Living History Days in Bannack, Montana- Part 2

During Living History Days, past residents of Bannack, prominent and ordinary, famous and infamous, are portrayed by volunteers of the Bannack Association.

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After panning for gold with miners on the creek we went to see doctor Glick, who operated on a wounded prospector in front of his office. He extracted a long Indian arrow from the prospector’s leg. The doctor’s office was located in an unpretentious log cabin, which had a sign next to the door “The doctor is in.” The door to the office was opened all the time due to frequent visitors. Doctor Glick welcomed us and introduced himself as a graduate of McDowell medical school. The doctor had grey hair, a mustache, attentive gray eyes, round spectacles, and a coarse, rasping voice. He told us that he is the only practicing doctor in Bannack because his colleague, another doctor, is panning for gold in the creek. He also told us that he treats everything from headache to cholera, to rheumatism, to diarrhea, and an occasional lead poisoning. He probably meant shot gun wounds. While talking with us he prepared a few pills made of mercury and a few ones made of opium to treat different ailments. He also told us that he takes care of sanitation in Bannack, especially drinking water and the personal hygiene of miners to prevent epidemics. He also told us that he charges $10 in gold per visit and he doesn’t take any healthcare insurance. He warned that if we don’t have any gold we would have to go to the creek and fetch it.

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After this remarkable introduction he invited me to take a seat in front of him and asked me about my health. While I was trying to come up with some ideas, a teenage boy came into the office. The boy looked distressed and nursed his right arm, which looked pretty awkward. The boy told the doctor that a horse ran him over. The doctor gave all of his attention to the injured boy. He helped him to lie down on a bed and carefully pulled his dislocated arm to fix it. The boy bravely underwent a painful treatment and a few minutes later he was back on his feet.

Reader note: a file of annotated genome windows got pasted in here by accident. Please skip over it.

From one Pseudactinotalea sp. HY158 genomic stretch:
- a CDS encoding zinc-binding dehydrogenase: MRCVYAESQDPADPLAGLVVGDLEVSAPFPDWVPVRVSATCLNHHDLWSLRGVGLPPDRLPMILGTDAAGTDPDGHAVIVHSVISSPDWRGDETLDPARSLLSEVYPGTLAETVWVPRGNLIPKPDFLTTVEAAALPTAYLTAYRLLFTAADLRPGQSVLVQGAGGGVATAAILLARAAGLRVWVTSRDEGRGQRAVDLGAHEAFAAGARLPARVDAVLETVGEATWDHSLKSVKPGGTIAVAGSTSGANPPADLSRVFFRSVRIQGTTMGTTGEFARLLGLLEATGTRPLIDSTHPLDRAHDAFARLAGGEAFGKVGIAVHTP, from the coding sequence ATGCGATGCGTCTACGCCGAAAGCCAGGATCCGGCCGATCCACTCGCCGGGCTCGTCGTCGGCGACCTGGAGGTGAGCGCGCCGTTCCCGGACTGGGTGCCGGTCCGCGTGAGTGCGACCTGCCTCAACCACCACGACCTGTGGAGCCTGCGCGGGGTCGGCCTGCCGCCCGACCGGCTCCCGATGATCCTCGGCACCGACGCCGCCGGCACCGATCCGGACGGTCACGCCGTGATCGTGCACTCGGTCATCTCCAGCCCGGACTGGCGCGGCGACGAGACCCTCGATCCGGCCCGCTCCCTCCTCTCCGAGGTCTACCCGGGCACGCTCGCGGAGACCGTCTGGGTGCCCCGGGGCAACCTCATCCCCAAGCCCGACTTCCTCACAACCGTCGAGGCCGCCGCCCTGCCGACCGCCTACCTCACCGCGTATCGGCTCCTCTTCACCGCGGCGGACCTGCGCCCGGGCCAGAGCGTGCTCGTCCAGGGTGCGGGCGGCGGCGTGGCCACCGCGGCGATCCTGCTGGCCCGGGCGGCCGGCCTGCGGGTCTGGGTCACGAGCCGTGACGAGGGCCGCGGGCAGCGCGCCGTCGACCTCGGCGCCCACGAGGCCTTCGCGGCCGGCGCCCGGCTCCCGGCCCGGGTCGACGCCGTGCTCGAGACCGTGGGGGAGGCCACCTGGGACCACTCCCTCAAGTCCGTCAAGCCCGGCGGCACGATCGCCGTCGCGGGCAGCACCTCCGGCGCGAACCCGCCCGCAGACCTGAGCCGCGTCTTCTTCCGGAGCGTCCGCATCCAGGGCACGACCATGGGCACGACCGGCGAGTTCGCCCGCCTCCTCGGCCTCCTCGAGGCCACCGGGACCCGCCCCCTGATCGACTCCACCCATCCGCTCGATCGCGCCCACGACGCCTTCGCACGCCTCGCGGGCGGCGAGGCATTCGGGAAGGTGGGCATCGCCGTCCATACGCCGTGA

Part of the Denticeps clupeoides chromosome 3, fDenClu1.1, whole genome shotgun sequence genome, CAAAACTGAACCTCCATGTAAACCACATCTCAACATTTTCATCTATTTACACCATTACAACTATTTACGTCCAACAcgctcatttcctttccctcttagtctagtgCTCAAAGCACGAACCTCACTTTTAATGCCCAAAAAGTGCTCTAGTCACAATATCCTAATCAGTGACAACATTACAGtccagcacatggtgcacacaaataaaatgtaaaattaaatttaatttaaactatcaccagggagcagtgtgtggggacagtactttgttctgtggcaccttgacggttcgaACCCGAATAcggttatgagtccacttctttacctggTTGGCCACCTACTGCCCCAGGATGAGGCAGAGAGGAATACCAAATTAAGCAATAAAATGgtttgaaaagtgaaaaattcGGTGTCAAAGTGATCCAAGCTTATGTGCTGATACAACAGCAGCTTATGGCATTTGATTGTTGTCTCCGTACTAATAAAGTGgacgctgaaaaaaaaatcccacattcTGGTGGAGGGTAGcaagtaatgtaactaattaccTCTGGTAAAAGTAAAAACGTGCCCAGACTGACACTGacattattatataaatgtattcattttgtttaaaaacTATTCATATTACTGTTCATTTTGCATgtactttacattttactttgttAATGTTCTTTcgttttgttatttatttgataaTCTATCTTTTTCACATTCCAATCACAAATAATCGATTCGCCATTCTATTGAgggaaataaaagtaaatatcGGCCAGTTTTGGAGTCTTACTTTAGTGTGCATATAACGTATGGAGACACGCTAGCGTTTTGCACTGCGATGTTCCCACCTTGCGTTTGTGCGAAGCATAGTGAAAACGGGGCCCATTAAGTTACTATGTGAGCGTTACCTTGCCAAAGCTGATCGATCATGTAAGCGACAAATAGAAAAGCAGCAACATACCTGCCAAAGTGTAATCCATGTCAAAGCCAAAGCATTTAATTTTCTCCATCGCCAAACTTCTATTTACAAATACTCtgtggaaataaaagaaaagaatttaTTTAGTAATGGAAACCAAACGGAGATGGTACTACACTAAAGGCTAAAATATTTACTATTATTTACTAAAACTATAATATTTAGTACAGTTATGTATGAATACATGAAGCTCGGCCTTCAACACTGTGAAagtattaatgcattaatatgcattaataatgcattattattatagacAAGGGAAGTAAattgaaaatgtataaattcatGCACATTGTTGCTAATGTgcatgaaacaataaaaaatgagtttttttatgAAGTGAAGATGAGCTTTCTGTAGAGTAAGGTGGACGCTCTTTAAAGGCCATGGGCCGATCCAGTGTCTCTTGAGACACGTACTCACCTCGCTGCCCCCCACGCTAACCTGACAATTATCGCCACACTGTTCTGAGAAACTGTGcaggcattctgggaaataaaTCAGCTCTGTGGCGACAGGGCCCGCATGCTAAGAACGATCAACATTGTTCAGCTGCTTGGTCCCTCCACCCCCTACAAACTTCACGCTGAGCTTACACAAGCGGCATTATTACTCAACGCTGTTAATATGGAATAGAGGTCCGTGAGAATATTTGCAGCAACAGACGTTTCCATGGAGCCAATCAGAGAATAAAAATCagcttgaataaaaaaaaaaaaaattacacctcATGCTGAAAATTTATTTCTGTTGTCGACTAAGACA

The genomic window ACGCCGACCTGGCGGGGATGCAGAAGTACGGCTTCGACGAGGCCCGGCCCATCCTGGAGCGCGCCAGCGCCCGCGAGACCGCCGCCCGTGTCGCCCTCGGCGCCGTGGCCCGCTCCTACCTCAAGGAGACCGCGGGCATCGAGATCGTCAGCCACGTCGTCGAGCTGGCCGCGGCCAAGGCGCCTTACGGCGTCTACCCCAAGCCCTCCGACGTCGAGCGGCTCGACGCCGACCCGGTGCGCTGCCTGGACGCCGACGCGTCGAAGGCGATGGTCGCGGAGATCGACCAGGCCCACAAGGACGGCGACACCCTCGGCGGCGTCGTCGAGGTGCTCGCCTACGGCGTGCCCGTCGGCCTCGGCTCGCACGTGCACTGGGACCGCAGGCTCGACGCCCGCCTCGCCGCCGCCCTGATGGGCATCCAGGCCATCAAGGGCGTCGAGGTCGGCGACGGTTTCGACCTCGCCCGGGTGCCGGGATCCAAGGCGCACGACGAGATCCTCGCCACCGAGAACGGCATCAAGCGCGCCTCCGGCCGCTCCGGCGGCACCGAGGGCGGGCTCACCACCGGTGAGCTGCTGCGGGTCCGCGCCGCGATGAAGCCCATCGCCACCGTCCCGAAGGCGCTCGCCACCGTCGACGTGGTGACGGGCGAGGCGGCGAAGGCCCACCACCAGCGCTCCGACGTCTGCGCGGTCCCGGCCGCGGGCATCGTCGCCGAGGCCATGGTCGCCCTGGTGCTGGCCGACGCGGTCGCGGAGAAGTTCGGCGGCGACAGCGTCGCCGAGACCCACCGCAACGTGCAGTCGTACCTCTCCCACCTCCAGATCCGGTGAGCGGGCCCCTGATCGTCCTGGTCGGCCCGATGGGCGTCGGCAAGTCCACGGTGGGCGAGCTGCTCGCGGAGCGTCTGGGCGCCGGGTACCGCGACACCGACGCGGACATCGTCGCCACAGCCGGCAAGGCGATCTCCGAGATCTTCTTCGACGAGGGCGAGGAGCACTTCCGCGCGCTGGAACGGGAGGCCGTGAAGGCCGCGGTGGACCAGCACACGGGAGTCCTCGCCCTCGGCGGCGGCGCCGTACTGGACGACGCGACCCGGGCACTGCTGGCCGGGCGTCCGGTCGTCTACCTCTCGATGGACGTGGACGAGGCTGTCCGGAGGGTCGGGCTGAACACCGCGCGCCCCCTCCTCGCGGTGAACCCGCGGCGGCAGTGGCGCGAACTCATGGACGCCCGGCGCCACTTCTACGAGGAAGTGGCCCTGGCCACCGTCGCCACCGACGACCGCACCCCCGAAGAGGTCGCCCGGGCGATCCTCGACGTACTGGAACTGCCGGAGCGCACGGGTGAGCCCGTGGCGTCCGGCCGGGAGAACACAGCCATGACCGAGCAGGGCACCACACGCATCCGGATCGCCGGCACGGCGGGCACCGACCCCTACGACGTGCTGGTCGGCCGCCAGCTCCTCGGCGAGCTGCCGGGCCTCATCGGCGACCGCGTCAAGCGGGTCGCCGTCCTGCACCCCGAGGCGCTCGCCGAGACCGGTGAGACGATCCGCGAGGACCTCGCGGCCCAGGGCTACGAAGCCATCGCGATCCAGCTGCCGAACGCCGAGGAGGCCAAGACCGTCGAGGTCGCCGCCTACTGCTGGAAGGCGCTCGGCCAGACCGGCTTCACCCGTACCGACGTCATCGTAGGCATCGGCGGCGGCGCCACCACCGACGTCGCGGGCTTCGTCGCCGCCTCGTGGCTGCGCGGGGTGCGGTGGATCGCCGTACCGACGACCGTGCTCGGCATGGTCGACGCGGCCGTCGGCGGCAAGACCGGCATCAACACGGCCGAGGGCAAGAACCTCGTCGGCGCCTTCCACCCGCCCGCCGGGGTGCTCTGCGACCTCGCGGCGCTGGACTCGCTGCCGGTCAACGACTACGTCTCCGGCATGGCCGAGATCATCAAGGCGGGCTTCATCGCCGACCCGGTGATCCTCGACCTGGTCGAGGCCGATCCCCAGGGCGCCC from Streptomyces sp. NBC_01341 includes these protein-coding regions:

Then the doctor invited my husband to talk about his health and receive a treatment. Dr. Glick offered my husband a health plan to treat headache. First, he offered him to take a trip to the creek and get some bark from cottonwood trees, grind the bark into a powder, and make a tea with it. My husband was to drink such tea twice a day. If this didn’t help the doctor would prescribe opium pills. The last alternative treatment would be drilling a hole in my husband’s head to release the pressure from his brain. At this point I was about to run away from his office and my husband’s headache had miraculously disappeared.
“Do you have any other complaints, such as joint pain or back pain?” asked the doctor in his raspy voice, looking inquisitively over his spectacles. My husband admitted that he has a back pain occasionally. “Well, go to the creek and get some bark from a cottonwood tree, grind it, infuse it with a cup of hot water and drink two times a day,” the doctor continued enthusiastically. “You can also make a mustard patch by spreading mustard on a damp cloth and wrap it around your back.”

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There were other visitors who were waiting to talk to the doctor. We thanked Dr. Glick and walked around his house to see other rooms. The house was very neat and clean. Walls were covered with floral print or white wallpaper. There were a few paintings on the walls. The wooden furniture became dark with age. A headboard of a bed and a wooden desk were inlaid with carvings. There were a few books on a desk and a few kerosene lamps on the desk, on a table, and on the nightstand. Beautiful vases and fine china were displayed in a cupboard and one large vase with a floral pattern was on a dinner table, which was covered with white tablecloth. In the middle of the back room there was an old fashioned stove. Pots, pans, kitchen utensils and household tools echoed the time of the gold rush in Montana in the 1860s.

 

When Henry Plummer, a notorious outlaw, was elected sheriff of Bannack in May 1863, he and his gang members committed multiple highway robberies and murders. During their criminal pursuits some of them were shot. Dr. Glick, under threats of murder, was summoned by Plummer to treat their wounds and extract bullets. He also had to treat Henry Plummer, when he was wounded in the arm by Hank Crawford during their shootout. Crawford was the sheriff at that time and Plummer continuously challenged them to a duel in order to shoot him in self-defense. Plummer was an excellent shooter and Crawford had to flee Bannack after the shootout.